Coal-fired Poland turns toward the sun

Poland has long trailed other members of the European Union in solar power, but recent government subsidies have seen solar panels pop up on roofs nationwide at an unprecedented pace
Poland has long trailed other members of the European Union in solar power, but recent government subsidies have seen solar panels pop up on roofs nationwide at an unprecedented pace JANEK SKARZYNSKI AFP
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Kraków (Poland) (AFP)

A solar boom is helping Poland take a big step towards weaning itself off coal as a new homegrown photovoltaic technology is poised to be a game-changer in harnessing the power of the sun.

Poland has long trailed other members of the European Union in solar power, but recent government subsidies have seen solar panels pop up on roofs nationwide at an unprecedented pace.

Rarely associated with blue skies, the country is instead known for the heavy smog smothering cities and villages dependent on coal, which in Poland is dubbed "black gold".

But with coal still meeting close to 80 percent of Poland's energy needs and its mines set to shut by 2049 under an EU plan to cut emissions, the country has been forced to seek and subsidise greener solutions.

In the southern town of Skawina, one of the first residents to swap out his old coal boiler for solar panels was Andrzej Machno, a 74-year-old former innkeeper.

"The town council subsidised solar energy, so we seized the opportunity. Others followed. It was an excellent choice," he told AFP while playing with his grandson in the family garden.

"We can now breathe better in Skawina," said Machno, whose town had for decades been marked by pollution from a now defunct aluminium plant.

- 'Scramble for solar' -

"We're seeing a scramble for photovoltaic micro-installations in Poland," Ryszard Wnuk, a renewable energy expert at the National Energy Conservation Agency (KAPE), told AFP.

At the moment around 70 percent of Poland's solar farms are still small, consisting of equipment with an average power of 8 kilowatts.

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But in five years, Poland went from having only 187 megawatts (MW) in installed photovoltaic capacity to 3,935 MW in 2020 thanks in part to the boom in rooftop installations.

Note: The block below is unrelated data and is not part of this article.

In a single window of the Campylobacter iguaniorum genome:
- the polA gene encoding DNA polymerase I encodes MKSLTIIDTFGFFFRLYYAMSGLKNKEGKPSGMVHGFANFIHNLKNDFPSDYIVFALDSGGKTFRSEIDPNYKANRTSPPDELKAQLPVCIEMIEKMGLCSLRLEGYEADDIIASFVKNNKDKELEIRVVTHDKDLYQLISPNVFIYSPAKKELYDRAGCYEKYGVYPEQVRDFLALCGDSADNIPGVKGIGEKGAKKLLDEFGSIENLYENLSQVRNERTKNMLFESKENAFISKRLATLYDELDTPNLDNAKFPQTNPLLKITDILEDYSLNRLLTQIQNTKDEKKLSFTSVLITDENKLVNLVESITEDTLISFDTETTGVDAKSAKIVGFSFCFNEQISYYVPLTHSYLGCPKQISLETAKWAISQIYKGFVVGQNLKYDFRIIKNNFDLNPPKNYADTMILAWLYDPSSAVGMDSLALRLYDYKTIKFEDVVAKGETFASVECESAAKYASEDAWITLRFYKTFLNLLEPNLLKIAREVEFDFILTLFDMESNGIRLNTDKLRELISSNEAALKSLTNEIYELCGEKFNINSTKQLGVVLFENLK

Last year, the country of 38 million saw 155 percent growth in the sector, compared to a worldwide average of 22 percent, according to the International Renewable Energy Agency (IRENA).

Wnuk attributes Poland's enthusiasm for solar to generous public subsidies and the option to pump surplus energy generated by rooftop panels into local grids.

- 'Only way forward' -

"Ten years ago, no one in Poland knew how to pronounce the word photovoltaic!" Dawid Zielinski, CEO of the firm Columbus Energy, told AFP.

Launched seven years ago, the company is at the forefront of Poland's fledgling green energy push. Employing 3,500 people, it is listed on the Warsaw Stock Exchange and has ambitions to go global.

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"Today, everyone knows full well that solar, wind and other kinds of renewable energy are the only way forward to avoid having to pay huge electricity bills in the near future," Zielinski, 36, told AFP.

It is with an eye on the future that he invested in what will soon be the world's first industrial production line of photovoltaic panels based on groundbreaking perovskite technology, a new generation of cheaper solar cells.

Solar panels coated with perovskite film are light, flexible, efficient and come in varying hues and degrees of transparency.

They can easily be fixed to almost any surface -- be it laptop, car, drone, spacecraft or building -- to produce electricity, including in the shade or indoors.

- From Tokyo to Oxford -

Production costs are down thanks to a novel inkjet printing procedure for perovskites developed by Polish physicist and businesswoman Olga Malinkiewicz that makes it possible to produce solar panels under lower temperatures.

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Her discovery in 2013 earned her an article in the journal Nature as well an award from MIT and top spot in a competition organised by the European Commission.

Researchers from Tokyo to Oxford are now pursuing perovskite technology. Malinkiewicz's company, Saule Technologies, is based out of the southern Polish city of Wroclaw.

Solar panels do come with one major drawback, jokes Machno, the Skawina resident.

"I used to have to load six tonnes of coal into the boiler every month and then remove the ashes.

"Now I just sit there drinking beer and have gained weight," he says, laughing.